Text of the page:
Review: Apsara Palace

For cheapskate food fans
By BILL RODRIGUEZ  |  November 17, 2010

It's more than being loved by our mommy and being safe from barbarians from the North that we take for granted, isn't it? I found myself again and again going to Apsara Palace for lunch when I was in town, kind of a gastronomic migratory impulse, before it occurred to me to review the place and figure out what was so appealing.

Admittedly, the first thing it has going for it is my being a cheapskate. There is the list of 50-plus items on the lunch menu, most of them $4.75 on weekdays, with the additional nickel-kissing inducement that they're a buck more on weekends. Yes, yes, since it's an extra $1.50 for a preliminary soup, that brings the normal lunch past $6, in line with other Asian restaurants where soup is part of the combo, but I still like the sight of $4.75 and $4.95 for a meal. Call me nostalgic. With more than four dozen combinations, there are more mix-and-matches than mashups on the new Girl Talk disc.

The one I sampled, pork Mongolian with eggroll, came with a choice of plain rice or a basic, simple fried rice, as do all the lunch specials. The eggroll was pleasantly unusual in that instead of being packed with cabbage and little meat, it was practically all minced chicken. Nice. The pork was pleasantly spiced, but watch the seeds in the jalapeños slices if you don't like things too hot.

These luncheon specials are nearly all Chinese, with an occasional nime chow included, though the menu is ostensibly pan-Asian. Vietnamese, Cambodian, and Thai items are more readily found on the dinner menu. Our shrimp nime chow ($2.99 a la carte) didn't forgo the Thai basil by the way, as some places do. There are also both chicken and vegetable versions.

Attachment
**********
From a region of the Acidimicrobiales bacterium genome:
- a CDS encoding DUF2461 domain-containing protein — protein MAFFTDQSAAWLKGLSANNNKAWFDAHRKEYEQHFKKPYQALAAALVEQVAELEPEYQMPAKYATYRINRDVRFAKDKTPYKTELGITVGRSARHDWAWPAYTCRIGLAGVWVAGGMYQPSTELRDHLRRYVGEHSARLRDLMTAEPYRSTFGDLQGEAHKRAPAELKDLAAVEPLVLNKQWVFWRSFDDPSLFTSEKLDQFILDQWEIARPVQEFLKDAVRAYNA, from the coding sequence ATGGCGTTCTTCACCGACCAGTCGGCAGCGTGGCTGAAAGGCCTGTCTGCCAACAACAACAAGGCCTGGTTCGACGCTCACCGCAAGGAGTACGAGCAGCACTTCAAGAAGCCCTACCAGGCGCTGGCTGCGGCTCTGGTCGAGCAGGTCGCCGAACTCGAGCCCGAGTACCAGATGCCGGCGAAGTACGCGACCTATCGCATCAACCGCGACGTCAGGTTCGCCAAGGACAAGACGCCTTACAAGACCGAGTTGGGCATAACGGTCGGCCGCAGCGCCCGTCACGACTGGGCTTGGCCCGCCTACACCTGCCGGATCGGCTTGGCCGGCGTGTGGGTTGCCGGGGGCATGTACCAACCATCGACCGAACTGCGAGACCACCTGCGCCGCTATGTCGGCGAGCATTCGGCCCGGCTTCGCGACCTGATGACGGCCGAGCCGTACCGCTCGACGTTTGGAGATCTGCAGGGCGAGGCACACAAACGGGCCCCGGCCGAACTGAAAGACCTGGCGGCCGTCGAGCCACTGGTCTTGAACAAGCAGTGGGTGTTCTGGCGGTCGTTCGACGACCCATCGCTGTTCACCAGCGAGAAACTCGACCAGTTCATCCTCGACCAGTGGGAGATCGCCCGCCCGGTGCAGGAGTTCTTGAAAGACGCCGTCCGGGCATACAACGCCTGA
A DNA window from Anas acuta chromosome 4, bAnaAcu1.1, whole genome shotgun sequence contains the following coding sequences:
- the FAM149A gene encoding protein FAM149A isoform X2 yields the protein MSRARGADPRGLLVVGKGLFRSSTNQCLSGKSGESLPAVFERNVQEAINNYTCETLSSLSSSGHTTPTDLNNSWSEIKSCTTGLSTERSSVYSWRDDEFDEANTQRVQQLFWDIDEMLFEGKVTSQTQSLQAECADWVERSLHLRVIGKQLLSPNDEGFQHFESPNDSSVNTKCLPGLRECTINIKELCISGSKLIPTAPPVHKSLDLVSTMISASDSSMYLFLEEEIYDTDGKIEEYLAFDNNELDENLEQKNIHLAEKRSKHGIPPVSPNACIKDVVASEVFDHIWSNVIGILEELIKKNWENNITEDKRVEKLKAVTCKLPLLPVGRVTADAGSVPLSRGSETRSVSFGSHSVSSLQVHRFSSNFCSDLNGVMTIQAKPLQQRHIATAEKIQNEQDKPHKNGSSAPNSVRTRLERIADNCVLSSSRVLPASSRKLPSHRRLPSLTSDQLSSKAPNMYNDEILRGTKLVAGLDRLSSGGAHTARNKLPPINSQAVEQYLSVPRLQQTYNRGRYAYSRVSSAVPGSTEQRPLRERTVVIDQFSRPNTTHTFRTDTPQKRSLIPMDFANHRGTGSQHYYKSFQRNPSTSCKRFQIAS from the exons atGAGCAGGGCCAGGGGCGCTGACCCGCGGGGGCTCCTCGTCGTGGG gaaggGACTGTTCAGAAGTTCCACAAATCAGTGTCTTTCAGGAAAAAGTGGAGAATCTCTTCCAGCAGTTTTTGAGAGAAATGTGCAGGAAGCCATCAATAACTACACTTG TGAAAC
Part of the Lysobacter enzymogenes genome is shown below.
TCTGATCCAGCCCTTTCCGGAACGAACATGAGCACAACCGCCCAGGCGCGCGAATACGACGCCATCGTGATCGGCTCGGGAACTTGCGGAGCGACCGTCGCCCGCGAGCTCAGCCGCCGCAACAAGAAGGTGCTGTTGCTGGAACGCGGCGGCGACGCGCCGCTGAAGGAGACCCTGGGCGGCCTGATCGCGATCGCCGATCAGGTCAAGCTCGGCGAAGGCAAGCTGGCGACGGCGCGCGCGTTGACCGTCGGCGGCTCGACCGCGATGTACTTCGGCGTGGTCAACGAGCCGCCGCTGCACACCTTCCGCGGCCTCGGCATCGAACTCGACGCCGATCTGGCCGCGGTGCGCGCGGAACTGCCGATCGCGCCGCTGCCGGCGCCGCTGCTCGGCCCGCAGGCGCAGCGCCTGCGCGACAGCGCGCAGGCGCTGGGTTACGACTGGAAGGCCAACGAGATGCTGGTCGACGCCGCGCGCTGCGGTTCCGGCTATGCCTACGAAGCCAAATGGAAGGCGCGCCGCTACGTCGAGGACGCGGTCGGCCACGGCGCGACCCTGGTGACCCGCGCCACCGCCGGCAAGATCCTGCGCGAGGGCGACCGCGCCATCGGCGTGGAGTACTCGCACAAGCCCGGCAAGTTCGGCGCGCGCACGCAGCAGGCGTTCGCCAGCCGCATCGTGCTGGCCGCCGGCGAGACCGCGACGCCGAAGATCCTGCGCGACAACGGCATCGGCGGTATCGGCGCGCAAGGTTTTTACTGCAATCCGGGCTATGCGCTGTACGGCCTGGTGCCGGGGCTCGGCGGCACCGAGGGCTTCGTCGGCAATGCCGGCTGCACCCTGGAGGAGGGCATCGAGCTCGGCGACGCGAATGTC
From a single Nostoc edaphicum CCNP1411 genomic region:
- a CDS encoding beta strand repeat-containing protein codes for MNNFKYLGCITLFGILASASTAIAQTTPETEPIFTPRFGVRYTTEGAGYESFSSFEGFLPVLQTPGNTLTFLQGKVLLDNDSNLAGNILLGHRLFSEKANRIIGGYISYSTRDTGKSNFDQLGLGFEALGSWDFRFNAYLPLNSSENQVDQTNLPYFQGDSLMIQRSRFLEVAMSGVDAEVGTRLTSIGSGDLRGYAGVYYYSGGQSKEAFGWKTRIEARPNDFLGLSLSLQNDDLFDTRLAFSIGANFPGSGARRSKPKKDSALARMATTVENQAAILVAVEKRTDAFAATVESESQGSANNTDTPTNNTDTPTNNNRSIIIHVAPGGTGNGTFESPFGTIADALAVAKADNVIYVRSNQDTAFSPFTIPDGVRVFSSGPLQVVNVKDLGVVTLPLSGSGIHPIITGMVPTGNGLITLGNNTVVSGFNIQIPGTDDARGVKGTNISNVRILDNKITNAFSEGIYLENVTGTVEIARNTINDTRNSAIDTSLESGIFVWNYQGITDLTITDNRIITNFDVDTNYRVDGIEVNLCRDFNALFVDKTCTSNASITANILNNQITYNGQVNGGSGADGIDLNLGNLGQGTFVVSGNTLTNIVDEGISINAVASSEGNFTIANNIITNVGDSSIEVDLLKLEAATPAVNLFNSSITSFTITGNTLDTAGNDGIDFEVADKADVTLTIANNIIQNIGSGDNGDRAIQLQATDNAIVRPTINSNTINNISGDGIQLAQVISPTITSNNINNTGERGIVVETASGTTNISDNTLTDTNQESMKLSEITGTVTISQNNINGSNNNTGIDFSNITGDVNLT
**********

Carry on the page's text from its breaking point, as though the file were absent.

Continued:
I've enjoyed the hot and sour soup ($1.50) here, but since I was with a friend we decided on one of the half-dozen Thai soups for two. The spicy green curry soup, with vegetable, chicken, shrimp, fish, or seafood combo, was recommended by friends who love this place, but the dish below it caught my eye. The kaing kai soup for two is the same price ($6.99) and has most of the same ingredients but, in addition to coconut milk, it has lemongrass, for which I'm a pushover. It contained eggplant among the vegetables, and the broth was especially rich and flavorful, nicely complementing the salmon we chose.

Chinese dishes are clearly the strong suit here, judging from their preponderance on the menu, so I stuck to those for further exploring the full range of offerings.

We passed up their pad Thai with a twinge and a sigh because we were already quite familiar with it. Having checked out dozens over the years, I don't know that I've had better than theirs — the rice noodles firm, the vegetables, and bean sprouts in good balance.

The shrimp and string beans with black bean sauce ($8.75) was a peculiar combination that worked. Hot with jalapeños again, the green beans were crisp and the black beans more of an accent in the sauce than a main component.

1  |  2  |   next >
  Topics: Restaurant Reviews , food, CULTURE, APSARA PALACE,  More more >
| More

Most Popular
Share this entry with Delicious
  •   MEN AT WORK  |  April 16, 2014
    The Pulitzer Prize Board, which likes to honor theatrical gems of Americana, may have been remiss in not nominating David Rabe’s 1984 ' Hurlyburly .'
  •   SEARCHING FOR CLUES  |  April 09, 2014
    A "girl detective" makes her  world premiere.
  •   ROSE-COLORED MEMORIES  |  April 09, 2014
    Incessant media accounts of horrific events can prompt compassion fatigue.
  •   MENTAL SHRAPNEL  |  April 02, 2014
    Brave or foolhardy? The Wilbury Theatre Group is presenting Sarah Kane’s controversial Blasted , a 1995 play that at the time was decried as juvenile, taken to the woodshed by critics, and flayed to shreds.
  •   A ROWDY ROMP  |  March 26, 2014
    In his time, Georges Feydeau was to theater what McDonald’s is to cuisine — cheap, easy to consume, and wildly popular.

 See all articles by: BILL RODRIGUEZ